"No one knows exactly why yawning is contagious, although many theories have been posited — including the idea that yawning cools the brain and increases alertness, helping entire groups to become vigilant if one individual yawns."
In 1980, 16 shipwrecked Danish fishermen were hauled to safety after an hour and a half in the frigid North Sea. They then walked across the deck of the rescue ship, stepped below for a hot drink, and dropped dead, all 16 of them.
The whole piece is chock-full of thrilling goodness.
From Wired’s Space suit: 1949 piece:
Ross and Smith ended their paper by estimating their suit’s weight. It would, they calculated, have an Earth weight of 150 pounds. On the moon, however, where gravity pulls with about 15% as much force as on Earth, their suit would weigh only about 25 pounds.
Naturally, everyone reading this would assume that since 25 pounds is much, much lighter than 150 pounds, it woulbe much easier to move on the moon thanks to the lighter body.
It is the “weight”, the force needed to keep the suit from falling to the ground, that has dropped from 150 pounds to 25; the “mass”, the amount of matter contained in the suit, still remains the same. What this means is that despite being lighter, it’s still harder to move than on earth. Why? Inertia. Inertia is due to mass and not weight.
So if you swing your arm fast, on Earth you’d be able to control the inertia of the swing and bring your arm to stop pretty quickly due to the higher gravity helping you. On the moon, you’d need 6 times the force needed to bring the fast-swinging arm under control because even though the arm has the same inertia as on Earth, the moon’s lower gravity means you’d have to generate almost all of the force required to stop the arm from spinning your entire body off balance. That’s why you see astronauts move on the moon as if in slow-mo. The lower gravity yet same inertia forces their movements to become more like floating around than walking around. They can’t control their inertia as well as on earth so once they start moving, they keep moving for a distance.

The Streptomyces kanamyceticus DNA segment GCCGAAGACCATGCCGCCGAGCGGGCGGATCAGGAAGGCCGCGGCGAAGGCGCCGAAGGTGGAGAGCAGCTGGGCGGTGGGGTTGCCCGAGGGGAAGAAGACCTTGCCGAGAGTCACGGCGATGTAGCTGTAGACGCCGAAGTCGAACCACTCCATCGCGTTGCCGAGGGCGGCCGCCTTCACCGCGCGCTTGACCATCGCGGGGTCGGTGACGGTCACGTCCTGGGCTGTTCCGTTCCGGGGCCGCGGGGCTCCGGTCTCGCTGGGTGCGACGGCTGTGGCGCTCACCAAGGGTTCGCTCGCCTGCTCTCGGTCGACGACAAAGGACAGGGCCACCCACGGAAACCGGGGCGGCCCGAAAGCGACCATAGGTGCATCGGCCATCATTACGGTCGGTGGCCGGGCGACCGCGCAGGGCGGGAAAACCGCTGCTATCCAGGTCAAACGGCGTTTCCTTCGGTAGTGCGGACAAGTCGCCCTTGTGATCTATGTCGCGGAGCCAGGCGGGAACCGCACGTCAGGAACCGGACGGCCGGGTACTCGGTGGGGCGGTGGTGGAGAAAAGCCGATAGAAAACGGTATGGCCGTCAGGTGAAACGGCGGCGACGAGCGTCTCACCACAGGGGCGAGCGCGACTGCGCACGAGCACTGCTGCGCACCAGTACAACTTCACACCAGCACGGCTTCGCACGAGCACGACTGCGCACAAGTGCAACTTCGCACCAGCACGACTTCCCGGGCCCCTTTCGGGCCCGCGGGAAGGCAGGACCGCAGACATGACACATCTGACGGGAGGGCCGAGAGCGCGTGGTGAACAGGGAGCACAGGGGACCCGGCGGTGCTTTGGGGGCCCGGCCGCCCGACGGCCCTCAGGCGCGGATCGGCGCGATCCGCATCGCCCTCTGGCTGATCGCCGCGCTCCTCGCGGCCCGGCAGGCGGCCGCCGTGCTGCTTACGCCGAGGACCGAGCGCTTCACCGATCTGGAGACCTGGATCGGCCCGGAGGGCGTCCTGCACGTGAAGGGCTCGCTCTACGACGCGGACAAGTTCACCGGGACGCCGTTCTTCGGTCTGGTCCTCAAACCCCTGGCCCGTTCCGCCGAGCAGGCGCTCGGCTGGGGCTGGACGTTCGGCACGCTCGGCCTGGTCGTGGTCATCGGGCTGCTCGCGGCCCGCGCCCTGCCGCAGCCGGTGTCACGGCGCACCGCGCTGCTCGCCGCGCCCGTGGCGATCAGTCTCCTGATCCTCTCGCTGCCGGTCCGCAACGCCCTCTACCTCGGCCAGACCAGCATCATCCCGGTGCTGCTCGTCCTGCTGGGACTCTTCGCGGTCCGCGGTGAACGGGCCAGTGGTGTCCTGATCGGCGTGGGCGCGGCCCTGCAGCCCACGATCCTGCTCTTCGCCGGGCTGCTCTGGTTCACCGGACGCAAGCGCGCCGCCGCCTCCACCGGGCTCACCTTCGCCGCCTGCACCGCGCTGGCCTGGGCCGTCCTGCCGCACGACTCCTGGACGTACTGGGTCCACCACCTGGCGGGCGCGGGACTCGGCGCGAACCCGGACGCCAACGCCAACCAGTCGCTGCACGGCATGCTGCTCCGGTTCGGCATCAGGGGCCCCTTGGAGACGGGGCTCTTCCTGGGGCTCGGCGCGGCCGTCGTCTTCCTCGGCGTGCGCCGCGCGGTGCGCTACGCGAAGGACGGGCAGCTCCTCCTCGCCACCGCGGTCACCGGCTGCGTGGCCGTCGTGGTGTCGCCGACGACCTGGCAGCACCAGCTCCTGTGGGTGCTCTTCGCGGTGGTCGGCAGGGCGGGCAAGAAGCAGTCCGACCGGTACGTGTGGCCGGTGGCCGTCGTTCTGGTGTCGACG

Amazing how such a simple change in a fundamental property can create such pronounced effects. Try imagining the opposite: what would it be like to move on a planet that has 6 times greater gravity than Earth.
Sex and disgust are basic, evolutionary relevant functions that are often construed as paradoxical. In general the stimuli involved in sexual encounters are, at least out of context strongly perceived to hold high disgust qualities. Saliva, sweat, semen and body odours are among the strongest disgust elicitors. This results in the intriguing question of how people succeed in having pleasurable sex at all. One possible explanation could be that sexual engagement temporarily reduces the disgust eliciting properties of particular stimuli or that sexual engagement might weaken the hesitation to actually approach these stimuli.
— Charmaine Borg & Peter J. de Jong, Department of Clinical Psychology and Experimental Psychopathology, University of Groningen, The Netherlands
Totally see it.